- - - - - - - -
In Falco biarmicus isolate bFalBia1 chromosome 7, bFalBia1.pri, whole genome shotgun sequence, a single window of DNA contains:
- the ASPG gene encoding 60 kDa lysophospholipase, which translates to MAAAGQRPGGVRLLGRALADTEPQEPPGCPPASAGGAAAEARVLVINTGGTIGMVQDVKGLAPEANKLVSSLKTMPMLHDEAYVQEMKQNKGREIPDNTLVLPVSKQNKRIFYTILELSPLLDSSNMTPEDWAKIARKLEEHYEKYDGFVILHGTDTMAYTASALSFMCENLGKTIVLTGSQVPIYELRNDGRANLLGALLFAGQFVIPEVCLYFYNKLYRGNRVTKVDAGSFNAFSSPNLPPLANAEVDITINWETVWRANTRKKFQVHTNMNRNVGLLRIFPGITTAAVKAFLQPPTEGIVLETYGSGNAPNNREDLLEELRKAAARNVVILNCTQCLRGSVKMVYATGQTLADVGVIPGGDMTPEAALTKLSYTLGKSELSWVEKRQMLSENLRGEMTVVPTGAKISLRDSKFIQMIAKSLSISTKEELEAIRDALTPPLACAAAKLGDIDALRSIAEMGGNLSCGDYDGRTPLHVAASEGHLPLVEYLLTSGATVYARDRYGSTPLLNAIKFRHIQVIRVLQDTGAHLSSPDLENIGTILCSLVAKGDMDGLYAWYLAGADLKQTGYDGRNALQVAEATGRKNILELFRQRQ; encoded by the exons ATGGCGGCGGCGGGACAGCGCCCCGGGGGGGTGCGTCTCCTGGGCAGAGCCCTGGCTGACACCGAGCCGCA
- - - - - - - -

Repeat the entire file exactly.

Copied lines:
In Falco biarmicus isolate bFalBia1 chromosome 7, bFalBia1.pri, whole genome shotgun sequence, a single window of DNA contains:
- the ASPG gene encoding 60 kDa lysophospholipase, which translates to MAAAGQRPGGVRLLGRALADTEPQEPPGCPPASAGGAAAEARVLVINTGGTIGMVQDVKGLAPEANKLVSSLKTMPMLHDEAYVQEMKQNKGREIPDNTLVLPVSKQNKRIFYTILELSPLLDSSNMTPEDWAKIARKLEEHYEKYDGFVILHGTDTMAYTASALSFMCENLGKTIVLTGSQVPIYELRNDGRANLLGALLFAGQFVIPEVCLYFYNKLYRGNRVTKVDAGSFNAFSSPNLPPLANAEVDITINWETVWRANTRKKFQVHTNMNRNVGLLRIFPGITTAAVKAFLQPPTEGIVLETYGSGNAPNNREDLLEELRKAAARNVVILNCTQCLRGSVKMVYATGQTLADVGVIPGGDMTPEAALTKLSYTLGKSELSWVEKRQMLSENLRGEMTVVPTGAKISLRDSKFIQMIAKSLSISTKEELEAIRDALTPPLACAAAKLGDIDALRSIAEMGGNLSCGDYDGRTPLHVAASEGHLPLVEYLLTSGATVYARDRYGSTPLLNAIKFRHIQVIRVLQDTGAHLSSPDLENIGTILCSLVAKGDMDGLYAWYLAGADLKQTGYDGRNALQVAEATGRKNILELFRQRQ; encoded by the exons ATGGCGGCGGCGGGACAGCGCCCCGGGGGGGTGCGTCTCCTGGGCAGAGCCCTGGCTGACACCGAGCCGCA